Home History of Hymns: "And Are We Yet Alive"

History of Hymns: "And Are We Yet Alive"

"And Are We Yet Alive"
Charles Wesley
The United Methodist Hymnal, No. 553

Charles Wesley

And are we yet alive,
And see each other's face?
Glory, and thanks to Jesus give
For his almighty grace!


Whose face do you see when you hear this text?

For many of us who have served as delegates to annual conference, it may be the face of a longtime friend who has been absent from our sight for an entire year. And although there have been many troubles and conflicts "since we assembled last" (stanza 3), we are able to embrace each other in the fellowship we share in Christ and pick up right where we left off.

Charles Wesley (1707-1788) first wrote this hymn for his 1749 collection, Hymns and Sacred Poems. John Wesley included it in A Collection of Hymns for the Use of the People Called Methodist (1780) at the beginning of the section titled, "For the Society... at meeting." Sometime around its appearance in the 1780 collection, Wesley began using this hymn at the opening of annual society meetings, a practice that has remained largely in use since. Every year around the world, Methodists gathered together in "holy conference" stand and sing the nostalgic strains of Wesley's text, recalling the journey of the last 12 months.

While John Wesley's decision to appropriate his brother's hymn text for holy conferencing assured it near immortality in the Methodist psyche, his editing significantly altered the theology of Charles' text.

Charles originally conceived his text in four eight-line stanzas instead of the six four-line stanzas we have today. Even the casual mathematician will already have noted that one of the original stanzas has been dropped.

The original four stanzas represent a progression through the Wesleyan "way of salvation." The first stanza reminds us that God's prevenient grace has been present with us, preserving and protecting us even in our absence from one another; the second that God's justifying grace has saved us from sin and imputed to us his righteousness. In the third stanza, we see that God's redeeming grace has saved us and starts the work of regeneration in us. The final (omitted) stanza reminds us that God's sanctifying grace continues to work in us until the day we finally meet Christ, moving us from our imperfect state to entire sanctification.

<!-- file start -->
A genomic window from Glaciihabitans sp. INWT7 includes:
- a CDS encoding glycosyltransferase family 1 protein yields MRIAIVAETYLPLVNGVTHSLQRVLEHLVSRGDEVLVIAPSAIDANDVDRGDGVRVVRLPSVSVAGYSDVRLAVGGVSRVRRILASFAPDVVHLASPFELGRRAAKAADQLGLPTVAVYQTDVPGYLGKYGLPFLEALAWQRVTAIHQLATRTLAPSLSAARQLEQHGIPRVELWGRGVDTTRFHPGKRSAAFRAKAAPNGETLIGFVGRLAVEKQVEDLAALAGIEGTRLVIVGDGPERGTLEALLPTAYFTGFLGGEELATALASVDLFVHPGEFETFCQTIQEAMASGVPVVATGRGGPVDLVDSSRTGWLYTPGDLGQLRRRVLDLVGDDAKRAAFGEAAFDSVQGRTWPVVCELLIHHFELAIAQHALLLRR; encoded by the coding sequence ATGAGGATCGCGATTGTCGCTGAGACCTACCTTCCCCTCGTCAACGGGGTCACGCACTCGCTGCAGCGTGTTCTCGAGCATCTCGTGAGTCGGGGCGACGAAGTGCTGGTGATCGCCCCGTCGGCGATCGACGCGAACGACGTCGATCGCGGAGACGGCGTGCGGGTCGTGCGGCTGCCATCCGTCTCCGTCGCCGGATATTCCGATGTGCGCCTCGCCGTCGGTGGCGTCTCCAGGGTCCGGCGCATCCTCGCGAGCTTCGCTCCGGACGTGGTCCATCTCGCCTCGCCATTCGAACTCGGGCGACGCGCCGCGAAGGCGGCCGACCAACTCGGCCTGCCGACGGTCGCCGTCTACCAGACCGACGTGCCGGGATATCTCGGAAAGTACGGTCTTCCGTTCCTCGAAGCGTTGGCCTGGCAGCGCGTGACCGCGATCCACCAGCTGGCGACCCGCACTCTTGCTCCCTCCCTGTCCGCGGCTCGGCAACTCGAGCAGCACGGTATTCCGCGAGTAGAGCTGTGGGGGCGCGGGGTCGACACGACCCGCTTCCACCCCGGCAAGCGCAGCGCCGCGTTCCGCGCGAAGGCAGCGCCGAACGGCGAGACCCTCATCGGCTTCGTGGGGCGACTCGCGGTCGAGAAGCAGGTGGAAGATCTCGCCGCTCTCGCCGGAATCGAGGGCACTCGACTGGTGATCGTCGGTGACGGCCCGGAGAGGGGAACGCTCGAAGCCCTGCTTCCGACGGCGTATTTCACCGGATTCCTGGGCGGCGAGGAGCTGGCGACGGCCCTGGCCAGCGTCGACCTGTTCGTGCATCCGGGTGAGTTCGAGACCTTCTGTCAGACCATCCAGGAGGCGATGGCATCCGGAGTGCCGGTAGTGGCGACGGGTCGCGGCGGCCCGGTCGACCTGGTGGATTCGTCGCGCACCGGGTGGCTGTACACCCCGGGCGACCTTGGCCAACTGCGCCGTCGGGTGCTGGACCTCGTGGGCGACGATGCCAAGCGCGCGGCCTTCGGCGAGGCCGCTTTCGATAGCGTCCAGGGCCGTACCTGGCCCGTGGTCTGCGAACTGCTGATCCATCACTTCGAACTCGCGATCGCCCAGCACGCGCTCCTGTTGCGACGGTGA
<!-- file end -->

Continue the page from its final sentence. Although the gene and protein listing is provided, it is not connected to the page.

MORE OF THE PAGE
Charles' final stanza reads thus:

Jesus, to Thee we bow,
And for thy Coming wait:
Give us for Good some Token Now
In our imperfect State;
Apply the Hallowing Word,
Tell Each who looks for Thee,
Thou shalt be perfect as thy Lord,
Thou shalt be all like me!


It seems a shame to lose this powerful reminder that our final zeal is Christian perfection, all for the sake of a hymn that tells us we've been through "toils and snares" since we last saw each other.

Charles Wesley knew his Bible well and loved to pack his texts with scriptural allusions. With no fewer than 16 such references, this text is no exception.

While it may be hard to divorce this hymn from its "conferencing" ethos, its lectionary applications are many and a reinstatement of the fourth stanza (printed in the bulletin, perhaps) may give its Wesleyan theology greater emphasis and taper its nostalgic bent.

With this in mind, its strongest lectionary connection may be to All Saints Sunday (Year A), with its overall tone of commemorating the "gathered" communion of saints -- both of the visible and the invisible church. In an effort to underline the aspects of the text concerned with the soul's final destiny, pastors and church musicians should consider using a tune such as ST. MICHAEL or ST. THOMAS, rather than the quaint nostalgia of DENNIS (the tune used in the hymnal).

Geoffrey Moore is a master of divinity candidate at Perkins School of Theology and a student of Dr. Michael Hawn.